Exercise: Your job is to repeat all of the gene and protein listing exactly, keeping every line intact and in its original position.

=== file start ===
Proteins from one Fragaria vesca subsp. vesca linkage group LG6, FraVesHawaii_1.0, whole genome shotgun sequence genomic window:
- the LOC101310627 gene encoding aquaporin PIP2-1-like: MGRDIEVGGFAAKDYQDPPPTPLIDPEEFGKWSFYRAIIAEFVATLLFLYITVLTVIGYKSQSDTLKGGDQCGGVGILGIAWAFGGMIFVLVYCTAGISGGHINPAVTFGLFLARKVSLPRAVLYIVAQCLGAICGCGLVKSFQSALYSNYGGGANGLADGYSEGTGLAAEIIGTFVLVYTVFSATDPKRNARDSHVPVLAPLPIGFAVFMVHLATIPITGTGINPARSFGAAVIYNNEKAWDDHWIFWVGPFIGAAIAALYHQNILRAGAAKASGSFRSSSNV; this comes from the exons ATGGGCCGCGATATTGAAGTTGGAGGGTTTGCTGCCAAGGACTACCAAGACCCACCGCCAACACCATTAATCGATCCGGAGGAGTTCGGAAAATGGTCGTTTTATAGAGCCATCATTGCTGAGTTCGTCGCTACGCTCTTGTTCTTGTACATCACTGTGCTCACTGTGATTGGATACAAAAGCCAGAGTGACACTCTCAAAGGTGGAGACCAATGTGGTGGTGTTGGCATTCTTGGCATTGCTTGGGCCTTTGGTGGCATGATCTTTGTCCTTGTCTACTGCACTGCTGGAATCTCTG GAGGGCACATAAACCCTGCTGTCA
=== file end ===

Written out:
Proteins from one Fragaria vesca subsp. vesca linkage group LG6, FraVesHawaii_1.0, whole genome shotgun sequence genomic window:
- the LOC101310627 gene encoding aquaporin PIP2-1-like: MGRDIEVGGFAAKDYQDPPPTPLIDPEEFGKWSFYRAIIAEFVATLLFLYITVLTVIGYKSQSDTLKGGDQCGGVGILGIAWAFGGMIFVLVYCTAGISGGHINPAVTFGLFLARKVSLPRAVLYIVAQCLGAICGCGLVKSFQSALYSNYGGGANGLADGYSEGTGLAAEIIGTFVLVYTVFSATDPKRNARDSHVPVLAPLPIGFAVFMVHLATIPITGTGINPARSFGAAVIYNNEKAWDDHWIFWVGPFIGAAIAALYHQNILRAGAAKASGSFRSSSNV; this comes from the exons ATGGGCCGCGATATTGAAGTTGGAGGGTTTGCTGCCAAGGACTACCAAGACCCACCGCCAACACCATTAATCGATCCGGAGGAGTTCGGAAAATGGTCGTTTTATAGAGCCATCATTGCTGAGTTCGTCGCTACGCTCTTGTTCTTGTACATCACTGTGCTCACTGTGATTGGATACAAAAGCCAGAGTGACACTCTCAAAGGTGGAGACCAATGTGGTGGTGTTGGCATTCTTGGCATTGCTTGGGCCTTTGGTGGCATGATCTTTGTCCTTGTCTACTGCACTGCTGGAATCTCTG GAGGGCACATAAACCCTGCTGTCA